Was anyone else struck by the contrasts revealed in two articles in the January 13 Independent? On page 8 we read of the strong divisions in the City Council over money needed in aid of bad-weather warming shelters for the homeless (the $10,000 in question was narrowly approved). The same article noted that 32 homeless died here—many on the streets—in the past year.

Then, page 10 reveals that Santa Barbara’s Redevelopment Agency is now poised to spend a much greater sum, $50,000 in fact, to rearrange the benches on the 800 and 900 blocks of State Street so that panhandlers and others who sit there won’t face passersby.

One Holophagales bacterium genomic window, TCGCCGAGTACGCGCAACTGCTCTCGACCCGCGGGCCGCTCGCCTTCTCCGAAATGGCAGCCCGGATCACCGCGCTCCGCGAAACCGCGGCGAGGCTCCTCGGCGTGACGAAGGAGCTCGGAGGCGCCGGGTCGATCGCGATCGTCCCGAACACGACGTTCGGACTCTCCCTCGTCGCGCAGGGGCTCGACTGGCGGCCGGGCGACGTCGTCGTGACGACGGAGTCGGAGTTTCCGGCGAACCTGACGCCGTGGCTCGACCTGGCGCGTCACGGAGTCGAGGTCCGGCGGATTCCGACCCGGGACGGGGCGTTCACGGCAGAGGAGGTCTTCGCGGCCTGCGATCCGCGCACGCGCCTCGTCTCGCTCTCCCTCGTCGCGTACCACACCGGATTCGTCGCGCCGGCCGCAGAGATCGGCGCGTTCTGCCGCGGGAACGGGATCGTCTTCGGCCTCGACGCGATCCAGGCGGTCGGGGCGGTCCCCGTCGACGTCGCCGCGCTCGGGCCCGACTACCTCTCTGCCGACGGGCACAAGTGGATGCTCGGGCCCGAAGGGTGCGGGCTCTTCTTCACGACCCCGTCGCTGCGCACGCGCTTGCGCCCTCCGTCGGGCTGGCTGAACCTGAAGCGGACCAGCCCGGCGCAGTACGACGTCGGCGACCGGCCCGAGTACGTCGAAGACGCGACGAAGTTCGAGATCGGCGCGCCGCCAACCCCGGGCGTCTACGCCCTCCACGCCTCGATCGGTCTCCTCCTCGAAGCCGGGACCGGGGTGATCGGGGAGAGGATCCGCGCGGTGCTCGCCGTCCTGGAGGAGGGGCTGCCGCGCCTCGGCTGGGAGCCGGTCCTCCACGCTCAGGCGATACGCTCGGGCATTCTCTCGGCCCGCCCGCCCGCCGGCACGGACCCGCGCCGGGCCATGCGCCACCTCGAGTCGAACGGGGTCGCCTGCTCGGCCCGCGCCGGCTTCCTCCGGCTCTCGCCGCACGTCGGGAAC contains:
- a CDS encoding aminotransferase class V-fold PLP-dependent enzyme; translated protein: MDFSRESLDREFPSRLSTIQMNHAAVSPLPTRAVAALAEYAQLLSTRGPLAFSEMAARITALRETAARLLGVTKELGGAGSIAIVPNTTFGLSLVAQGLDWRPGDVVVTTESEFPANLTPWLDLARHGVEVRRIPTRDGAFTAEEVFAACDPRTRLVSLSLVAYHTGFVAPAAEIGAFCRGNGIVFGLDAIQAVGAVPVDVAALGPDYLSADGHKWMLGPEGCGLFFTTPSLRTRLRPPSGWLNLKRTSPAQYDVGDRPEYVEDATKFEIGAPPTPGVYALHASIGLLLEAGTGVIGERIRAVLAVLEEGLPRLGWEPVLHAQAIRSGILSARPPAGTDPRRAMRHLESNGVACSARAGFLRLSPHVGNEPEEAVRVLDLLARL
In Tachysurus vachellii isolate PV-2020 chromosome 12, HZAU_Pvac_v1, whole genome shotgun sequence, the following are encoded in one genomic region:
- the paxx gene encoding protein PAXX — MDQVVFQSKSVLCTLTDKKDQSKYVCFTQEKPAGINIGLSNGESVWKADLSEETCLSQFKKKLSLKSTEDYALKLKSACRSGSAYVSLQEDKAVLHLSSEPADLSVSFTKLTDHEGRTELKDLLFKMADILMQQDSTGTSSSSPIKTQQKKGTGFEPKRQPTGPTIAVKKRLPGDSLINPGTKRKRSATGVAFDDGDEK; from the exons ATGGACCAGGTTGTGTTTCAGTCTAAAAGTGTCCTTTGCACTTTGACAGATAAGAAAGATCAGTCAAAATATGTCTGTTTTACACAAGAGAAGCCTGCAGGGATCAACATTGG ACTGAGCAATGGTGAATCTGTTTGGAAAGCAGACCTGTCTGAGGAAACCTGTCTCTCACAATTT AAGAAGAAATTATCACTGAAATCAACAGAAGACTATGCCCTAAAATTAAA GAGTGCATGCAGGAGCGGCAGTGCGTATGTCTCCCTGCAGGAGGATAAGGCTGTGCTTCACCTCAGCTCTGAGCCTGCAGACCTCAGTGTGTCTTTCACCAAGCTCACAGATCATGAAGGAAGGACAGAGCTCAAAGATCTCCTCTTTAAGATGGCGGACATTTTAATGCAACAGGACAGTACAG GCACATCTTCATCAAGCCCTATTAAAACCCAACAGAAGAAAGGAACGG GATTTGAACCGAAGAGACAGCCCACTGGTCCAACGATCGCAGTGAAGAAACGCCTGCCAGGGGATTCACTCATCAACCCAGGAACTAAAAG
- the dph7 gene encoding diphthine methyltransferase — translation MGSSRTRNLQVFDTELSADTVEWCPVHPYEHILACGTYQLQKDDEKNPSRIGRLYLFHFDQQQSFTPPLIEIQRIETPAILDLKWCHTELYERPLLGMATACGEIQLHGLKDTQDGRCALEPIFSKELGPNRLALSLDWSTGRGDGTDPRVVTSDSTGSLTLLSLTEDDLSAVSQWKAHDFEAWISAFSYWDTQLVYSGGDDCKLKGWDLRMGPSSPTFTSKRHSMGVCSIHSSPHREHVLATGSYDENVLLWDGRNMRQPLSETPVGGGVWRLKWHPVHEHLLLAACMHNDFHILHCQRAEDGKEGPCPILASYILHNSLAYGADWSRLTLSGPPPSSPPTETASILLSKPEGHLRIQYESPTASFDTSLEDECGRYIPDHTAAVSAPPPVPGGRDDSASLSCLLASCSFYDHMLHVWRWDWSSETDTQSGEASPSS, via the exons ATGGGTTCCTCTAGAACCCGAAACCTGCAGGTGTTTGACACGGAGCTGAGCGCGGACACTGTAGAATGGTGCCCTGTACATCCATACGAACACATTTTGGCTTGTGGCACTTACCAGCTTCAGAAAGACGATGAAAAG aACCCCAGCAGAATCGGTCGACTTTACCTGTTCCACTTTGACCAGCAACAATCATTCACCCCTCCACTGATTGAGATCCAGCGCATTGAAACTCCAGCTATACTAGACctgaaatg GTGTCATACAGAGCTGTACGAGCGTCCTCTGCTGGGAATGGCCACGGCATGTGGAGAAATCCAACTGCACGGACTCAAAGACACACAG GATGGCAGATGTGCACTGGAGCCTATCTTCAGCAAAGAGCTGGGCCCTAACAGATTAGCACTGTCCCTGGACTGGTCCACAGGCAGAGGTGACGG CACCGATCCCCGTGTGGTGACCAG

I am always amused by the arguments of those who would deny services to the homeless. Mayor Schneider rightly insisted on proof of Michael Self’s assertion that most of our homeless come from out of town. How many times have I heard people claim, as Frank Hotchkiss did, that “these are people who choose to live on the street.” Has anyone ever explained why this sudden taste for sleeping rough didn’t emerge in the U.S., and in Britain, until the Reagan-Thatcher years?

It is a commonplace to compare our times to the 1930s. But I grew up in New York City during the Great Depression, and although I knew that out in the country there were hobos and job-seekers riding the rails, I didn’t see homeless people living on the city streets. What we are seeing now is more like what occurred in Victorian England.


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